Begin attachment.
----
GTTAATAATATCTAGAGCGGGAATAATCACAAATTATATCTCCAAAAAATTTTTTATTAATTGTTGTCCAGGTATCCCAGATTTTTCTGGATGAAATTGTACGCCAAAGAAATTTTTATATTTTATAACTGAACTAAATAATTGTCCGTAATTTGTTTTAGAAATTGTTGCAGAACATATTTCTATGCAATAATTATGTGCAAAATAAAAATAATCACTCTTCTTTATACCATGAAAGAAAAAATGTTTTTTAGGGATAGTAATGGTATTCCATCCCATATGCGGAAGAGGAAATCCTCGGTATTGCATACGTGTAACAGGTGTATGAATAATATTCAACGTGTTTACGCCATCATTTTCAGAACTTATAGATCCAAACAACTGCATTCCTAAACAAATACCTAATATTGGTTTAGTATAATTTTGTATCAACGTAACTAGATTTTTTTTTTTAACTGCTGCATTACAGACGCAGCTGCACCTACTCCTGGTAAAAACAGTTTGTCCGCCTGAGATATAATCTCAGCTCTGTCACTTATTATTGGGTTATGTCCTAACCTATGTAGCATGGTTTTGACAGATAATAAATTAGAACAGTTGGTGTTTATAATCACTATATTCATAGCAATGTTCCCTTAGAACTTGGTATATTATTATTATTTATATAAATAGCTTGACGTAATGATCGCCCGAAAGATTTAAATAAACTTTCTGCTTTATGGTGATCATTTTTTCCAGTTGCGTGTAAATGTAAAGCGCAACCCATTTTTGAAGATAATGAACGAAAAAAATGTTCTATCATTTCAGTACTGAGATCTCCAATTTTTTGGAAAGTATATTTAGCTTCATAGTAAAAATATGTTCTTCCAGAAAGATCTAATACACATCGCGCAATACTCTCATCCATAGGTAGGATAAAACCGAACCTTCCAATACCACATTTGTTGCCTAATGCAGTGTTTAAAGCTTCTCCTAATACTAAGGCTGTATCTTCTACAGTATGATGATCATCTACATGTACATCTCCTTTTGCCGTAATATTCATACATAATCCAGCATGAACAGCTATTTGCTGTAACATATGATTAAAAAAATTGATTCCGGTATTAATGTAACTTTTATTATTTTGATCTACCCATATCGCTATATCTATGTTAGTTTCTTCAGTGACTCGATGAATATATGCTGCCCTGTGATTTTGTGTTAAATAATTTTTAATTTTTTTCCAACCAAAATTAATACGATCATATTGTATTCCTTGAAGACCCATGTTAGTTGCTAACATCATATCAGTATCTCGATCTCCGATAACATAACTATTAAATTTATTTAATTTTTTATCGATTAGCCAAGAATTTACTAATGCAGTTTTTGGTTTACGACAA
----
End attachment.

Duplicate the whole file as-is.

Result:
GTTAATAATATCTAGAGCGGGAATAATCACAAATTATATCTCCAAAAAATTTTTTATTAATTGTTGTCCAGGTATCCCAGATTTTTCTGGATGAAATTGTACGCCAAAGAAATTTTTATATTTTATAACTGAACTAAATAATTGTCCGTAATTTGTTTTAGAAATTGTTGCAGAACATATTTCTATGCAATAATTATGTGCAAAATAAAAATAATCACTCTTCTTTATACCATGAAAGAAAAAATGTTTTTTAGGGATAGTAATGGTATTCCATCCCATATGCGGAAGAGGAAATCCTCGGTATTGCATACGTGTAACAGGTGTATGAATAATATTCAACGTGTTTACGCCATCATTTTCAGAACTTATAGATCCAAACAACTGCATTCCTAAACAAATACCTAATATTGGTTTAGTATAATTTTGTATCAACGTAACTAGATTTTTTTTTTTAACTGCTGCATTACAGACGCAGCTGCACCTACTCCTGGTAAAAACAGTTTGTCCGCCTGAGATATAATCTCAGCTCTGTCACTTATTATTGGGTTATGTCCTAACCTATGTAGCATGGTTTTGACAGATAATAAATTAGAACAGTTGGTGTTTATAATCACTATATTCATAGCAATGTTCCCTTAGAACTTGGTATATTATTATTATTTATATAAATAGCTTGACGTAATGATCGCCCGAAAGATTTAAATAAACTTTCTGCTTTATGGTGATCATTTTTTCCAGTTGCGTGTAAATGTAAAGCGCAACCCATTTTTGAAGATAATGAACGAAAAAAATGTTCTATCATTTCAGTACTGAGATCTCCAATTTTTTGGAAAGTATATTTAGCTTCATAGTAAAAATATGTTCTTCCAGAAAGATCTAATACACATCGCGCAATACTCTCATCCATAGGTAGGATAAAACCGAACCTTCCAATACCACATTTGTTGCCTAATGCAGTGTTTAAAGCTTCTCCTAATACTAAGGCTGTATCTTCTACAGTATGATGATCATCTACATGTACATCTCCTTTTGCCGTAATATTCATACATAATCCAGCATGAACAGCTATTTGCTGTAACATATGATTAAAAAAATTGATTCCGGTATTAATGTAACTTTTATTATTTTGATCTACCCATATCGCTATATCTATGTTAGTTTCTTCAGTGACTCGATGAATATATGCTGCCCTGTGATTTTGTGTTAAATAATTTTTAATTTTTTTCCAACCAAAATTAATACGATCATATTGTATTCCTTGAAGACCCATGTTAGTTGCTAACATCATATCAGTATCTCGATCTCCGATAACATAACTATTAAATTTATTTAATTTTTTATCGATTAGCCAAGAATTTACTAATGCAGTTTTTGGTTTACGACAA